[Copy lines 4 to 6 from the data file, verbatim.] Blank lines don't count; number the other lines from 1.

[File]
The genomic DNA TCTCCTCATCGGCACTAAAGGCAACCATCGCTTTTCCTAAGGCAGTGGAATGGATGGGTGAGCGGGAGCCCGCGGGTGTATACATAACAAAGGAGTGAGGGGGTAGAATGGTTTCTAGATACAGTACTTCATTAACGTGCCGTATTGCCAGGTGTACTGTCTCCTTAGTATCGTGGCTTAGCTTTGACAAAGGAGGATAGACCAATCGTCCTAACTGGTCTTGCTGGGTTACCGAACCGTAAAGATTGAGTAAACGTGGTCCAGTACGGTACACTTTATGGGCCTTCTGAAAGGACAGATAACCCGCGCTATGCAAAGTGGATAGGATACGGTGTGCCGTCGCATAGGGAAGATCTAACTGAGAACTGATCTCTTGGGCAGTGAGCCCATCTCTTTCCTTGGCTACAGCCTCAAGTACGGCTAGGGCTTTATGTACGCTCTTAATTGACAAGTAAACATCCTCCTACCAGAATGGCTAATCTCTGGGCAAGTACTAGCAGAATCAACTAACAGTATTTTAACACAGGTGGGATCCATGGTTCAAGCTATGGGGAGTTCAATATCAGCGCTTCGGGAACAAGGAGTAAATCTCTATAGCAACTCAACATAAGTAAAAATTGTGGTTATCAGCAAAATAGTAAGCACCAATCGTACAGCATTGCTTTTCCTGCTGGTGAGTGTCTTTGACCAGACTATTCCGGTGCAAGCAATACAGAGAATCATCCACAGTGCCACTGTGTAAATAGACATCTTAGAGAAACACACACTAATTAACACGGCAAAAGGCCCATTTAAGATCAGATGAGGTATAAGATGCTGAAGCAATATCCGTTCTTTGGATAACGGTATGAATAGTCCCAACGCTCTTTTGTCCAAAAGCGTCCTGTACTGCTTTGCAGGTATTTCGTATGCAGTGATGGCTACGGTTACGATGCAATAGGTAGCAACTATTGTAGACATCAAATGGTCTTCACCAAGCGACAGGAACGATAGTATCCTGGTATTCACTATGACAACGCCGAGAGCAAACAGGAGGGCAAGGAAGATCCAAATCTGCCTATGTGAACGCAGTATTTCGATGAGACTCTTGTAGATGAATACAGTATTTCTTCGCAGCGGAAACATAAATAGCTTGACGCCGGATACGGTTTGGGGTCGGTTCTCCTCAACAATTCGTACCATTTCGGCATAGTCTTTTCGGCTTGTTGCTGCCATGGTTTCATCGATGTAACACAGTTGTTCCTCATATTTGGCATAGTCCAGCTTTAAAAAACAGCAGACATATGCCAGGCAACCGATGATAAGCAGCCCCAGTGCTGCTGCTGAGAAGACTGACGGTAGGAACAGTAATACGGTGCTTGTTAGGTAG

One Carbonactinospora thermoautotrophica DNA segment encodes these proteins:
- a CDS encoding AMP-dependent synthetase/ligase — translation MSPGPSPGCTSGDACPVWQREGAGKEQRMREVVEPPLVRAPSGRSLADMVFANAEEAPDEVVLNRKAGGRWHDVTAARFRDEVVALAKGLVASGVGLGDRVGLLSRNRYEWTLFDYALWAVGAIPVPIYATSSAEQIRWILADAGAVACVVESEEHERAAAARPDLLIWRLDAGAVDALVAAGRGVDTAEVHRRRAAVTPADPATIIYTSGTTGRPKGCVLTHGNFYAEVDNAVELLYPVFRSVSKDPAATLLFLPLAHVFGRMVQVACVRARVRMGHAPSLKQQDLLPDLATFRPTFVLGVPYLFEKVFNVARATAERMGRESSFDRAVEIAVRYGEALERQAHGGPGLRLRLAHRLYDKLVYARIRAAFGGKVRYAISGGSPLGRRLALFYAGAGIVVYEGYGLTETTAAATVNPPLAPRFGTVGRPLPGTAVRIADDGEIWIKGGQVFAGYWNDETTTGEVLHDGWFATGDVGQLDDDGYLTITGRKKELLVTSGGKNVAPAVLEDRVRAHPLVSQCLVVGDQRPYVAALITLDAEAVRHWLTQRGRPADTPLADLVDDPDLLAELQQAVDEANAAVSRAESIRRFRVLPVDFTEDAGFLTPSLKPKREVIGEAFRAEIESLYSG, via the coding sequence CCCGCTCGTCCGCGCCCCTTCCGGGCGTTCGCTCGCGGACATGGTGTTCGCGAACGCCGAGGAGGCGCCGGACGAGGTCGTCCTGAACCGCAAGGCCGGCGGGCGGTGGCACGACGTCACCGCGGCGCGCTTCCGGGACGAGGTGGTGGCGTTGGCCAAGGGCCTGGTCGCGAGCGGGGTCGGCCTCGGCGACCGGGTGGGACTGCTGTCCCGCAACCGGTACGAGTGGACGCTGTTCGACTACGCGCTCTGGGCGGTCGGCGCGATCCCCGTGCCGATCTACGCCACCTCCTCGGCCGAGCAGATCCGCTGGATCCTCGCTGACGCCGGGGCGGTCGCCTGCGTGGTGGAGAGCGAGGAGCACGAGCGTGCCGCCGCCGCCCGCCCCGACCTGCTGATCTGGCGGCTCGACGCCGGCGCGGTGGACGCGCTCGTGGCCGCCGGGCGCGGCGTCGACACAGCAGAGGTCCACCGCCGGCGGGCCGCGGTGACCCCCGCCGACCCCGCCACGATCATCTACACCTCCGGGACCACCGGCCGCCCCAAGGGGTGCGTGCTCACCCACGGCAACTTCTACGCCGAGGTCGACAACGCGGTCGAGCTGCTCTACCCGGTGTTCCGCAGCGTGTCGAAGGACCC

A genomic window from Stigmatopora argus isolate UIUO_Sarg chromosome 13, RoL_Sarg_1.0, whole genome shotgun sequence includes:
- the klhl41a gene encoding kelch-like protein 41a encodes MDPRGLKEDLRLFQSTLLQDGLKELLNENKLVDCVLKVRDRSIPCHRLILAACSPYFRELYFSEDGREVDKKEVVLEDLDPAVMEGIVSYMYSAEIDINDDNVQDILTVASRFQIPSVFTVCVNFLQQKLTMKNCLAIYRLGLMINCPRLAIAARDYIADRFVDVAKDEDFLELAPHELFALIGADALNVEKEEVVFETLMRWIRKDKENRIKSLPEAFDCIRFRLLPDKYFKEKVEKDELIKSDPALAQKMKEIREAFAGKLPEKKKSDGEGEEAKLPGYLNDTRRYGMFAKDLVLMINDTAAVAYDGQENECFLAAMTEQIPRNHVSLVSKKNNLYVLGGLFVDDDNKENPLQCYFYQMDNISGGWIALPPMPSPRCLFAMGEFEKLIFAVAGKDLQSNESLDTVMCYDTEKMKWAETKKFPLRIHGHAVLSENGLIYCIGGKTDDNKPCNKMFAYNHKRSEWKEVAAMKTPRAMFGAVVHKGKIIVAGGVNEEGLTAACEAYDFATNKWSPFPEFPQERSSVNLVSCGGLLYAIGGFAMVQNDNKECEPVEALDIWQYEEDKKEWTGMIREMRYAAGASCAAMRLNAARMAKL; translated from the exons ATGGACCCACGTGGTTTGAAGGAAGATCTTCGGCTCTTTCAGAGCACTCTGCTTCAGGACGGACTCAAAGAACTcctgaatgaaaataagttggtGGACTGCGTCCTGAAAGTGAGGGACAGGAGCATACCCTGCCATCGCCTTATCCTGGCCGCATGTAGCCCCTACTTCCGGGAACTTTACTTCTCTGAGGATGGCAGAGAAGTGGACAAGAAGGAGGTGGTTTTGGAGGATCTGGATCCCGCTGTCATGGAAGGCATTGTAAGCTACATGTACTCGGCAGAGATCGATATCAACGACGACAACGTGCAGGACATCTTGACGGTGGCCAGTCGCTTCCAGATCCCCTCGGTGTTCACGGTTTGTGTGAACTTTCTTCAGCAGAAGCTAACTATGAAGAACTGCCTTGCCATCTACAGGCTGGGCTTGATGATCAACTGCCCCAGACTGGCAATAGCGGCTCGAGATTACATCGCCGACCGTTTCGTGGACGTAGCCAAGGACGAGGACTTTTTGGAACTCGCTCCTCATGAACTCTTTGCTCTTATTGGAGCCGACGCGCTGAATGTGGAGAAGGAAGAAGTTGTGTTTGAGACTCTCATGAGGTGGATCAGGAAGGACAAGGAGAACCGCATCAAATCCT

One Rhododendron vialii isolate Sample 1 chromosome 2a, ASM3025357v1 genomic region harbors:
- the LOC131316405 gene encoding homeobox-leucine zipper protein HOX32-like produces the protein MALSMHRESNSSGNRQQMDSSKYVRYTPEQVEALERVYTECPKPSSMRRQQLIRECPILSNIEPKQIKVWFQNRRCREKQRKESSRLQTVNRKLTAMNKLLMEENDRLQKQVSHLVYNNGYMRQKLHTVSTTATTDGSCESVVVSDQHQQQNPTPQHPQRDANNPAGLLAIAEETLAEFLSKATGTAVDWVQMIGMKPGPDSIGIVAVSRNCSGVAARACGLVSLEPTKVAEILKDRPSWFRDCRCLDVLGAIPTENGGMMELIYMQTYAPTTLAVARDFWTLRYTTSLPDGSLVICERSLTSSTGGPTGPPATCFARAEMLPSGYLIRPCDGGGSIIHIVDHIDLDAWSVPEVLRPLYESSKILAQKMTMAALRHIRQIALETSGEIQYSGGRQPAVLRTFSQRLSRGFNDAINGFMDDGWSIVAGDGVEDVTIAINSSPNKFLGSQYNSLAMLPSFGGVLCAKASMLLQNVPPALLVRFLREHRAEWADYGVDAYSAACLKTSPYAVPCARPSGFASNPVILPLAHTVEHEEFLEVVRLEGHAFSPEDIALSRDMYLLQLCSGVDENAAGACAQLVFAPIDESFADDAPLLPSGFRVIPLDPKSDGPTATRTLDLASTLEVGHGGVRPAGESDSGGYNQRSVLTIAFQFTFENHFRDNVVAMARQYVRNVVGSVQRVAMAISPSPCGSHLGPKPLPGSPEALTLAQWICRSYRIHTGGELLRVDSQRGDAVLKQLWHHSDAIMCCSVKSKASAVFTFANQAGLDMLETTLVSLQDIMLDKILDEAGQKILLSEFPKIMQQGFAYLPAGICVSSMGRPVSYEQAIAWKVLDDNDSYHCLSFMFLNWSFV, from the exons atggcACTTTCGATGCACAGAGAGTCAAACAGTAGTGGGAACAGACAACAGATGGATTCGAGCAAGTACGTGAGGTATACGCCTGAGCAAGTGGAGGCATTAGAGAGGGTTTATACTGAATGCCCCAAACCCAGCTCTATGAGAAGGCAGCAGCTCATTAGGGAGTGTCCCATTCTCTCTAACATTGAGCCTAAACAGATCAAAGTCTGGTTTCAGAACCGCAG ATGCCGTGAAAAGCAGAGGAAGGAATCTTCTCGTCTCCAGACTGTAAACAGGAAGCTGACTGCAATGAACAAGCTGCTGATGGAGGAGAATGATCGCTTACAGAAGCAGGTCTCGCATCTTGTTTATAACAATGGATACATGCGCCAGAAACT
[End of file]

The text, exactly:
A genomic window from Stigmatopora argus isolate UIUO_Sarg chromosome 13, RoL_Sarg_1.0, whole genome shotgun sequence includes:
- the klhl41a gene encoding kelch-like protein 41a encodes MDPRGLKEDLRLFQSTLLQDGLKELLNENKLVDCVLKVRDRSIPCHRLILAACSPYFRELYFSEDGREVDKKEVVLEDLDPAVMEGIVSYMYSAEIDINDDNVQDILTVASRFQIPSVFTVCVNFLQQKLTMKNCLAIYRLGLMINCPRLAIAARDYIADRFVDVAKDEDFLELAPHELFALIGADALNVEKEEVVFETLMRWIRKDKENRIKSLPEAFDCIRFRLLPDKYFKEKVEKDELIKSDPALAQKMKEIREAFAGKLPEKKKSDGEGEEAKLPGYLNDTRRYGMFAKDLVLMINDTAAVAYDGQENECFLAAMTEQIPRNHVSLVSKKNNLYVLGGLFVDDDNKENPLQCYFYQMDNISGGWIALPPMPSPRCLFAMGEFEKLIFAVAGKDLQSNESLDTVMCYDTEKMKWAETKKFPLRIHGHAVLSENGLIYCIGGKTDDNKPCNKMFAYNHKRSEWKEVAAMKTPRAMFGAVVHKGKIIVAGGVNEEGLTAACEAYDFATNKWSPFPEFPQERSSVNLVSCGGLLYAIGGFAMVQNDNKECEPVEALDIWQYEEDKKEWTGMIREMRYAAGASCAAMRLNAARMAKL; translated from the exons ATGGACCCACGTGGTTTGAAGGAAGATCTTCGGCTCTTTCAGAGCACTCTGCTTCAGGACGGACTCAAAGAACTcctgaatgaaaataagttggtGGACTGCGTCCTGAAAGTGAGGGACAGGAGCATACCCTGCCATCGCCTTATCCTGGCCGCATGTAGCCCCTACTTCCGGGAACTTTACTTCTCTGAGGATGGCAGAGAAGTGGACAAGAAGGAGGTGGTTTTGGAGGATCTGGATCCCGCTGTCATGGAAGGCATTGTAAGCTACATGTACTCGGCAGAGATCGATATCAACGACGACAACGTGCAGGACATCTTGACGGTGGCCAGTCGCTTCCAGATCCCCTCGGTGTTCACGGTTTGTGTGAACTTTCTTCAGCAGAAGCTAACTATGAAGAACTGCCTTGCCATCTACAGGCTGGGCTTGATGATCAACTGCCCCAGACTGGCAATAGCGGCTCGAGATTACATCGCCGACCGTTTCGTGGACGTAGCCAAGGACGAGGACTTTTTGGAACTCGCTCCTCATGAACTCTTTGCTCTTATTGGAGCCGACGCGCTGAATGTGGAGAAGGAAGAAGTTGTGTTTGAGACTCTCATGAGGTGGATCAGGAAGGACAAGGAGAACCGCATCAAATCCT

One Rhododendron vialii isolate Sample 1 chromosome 2a, ASM3025357v1 genomic region harbors: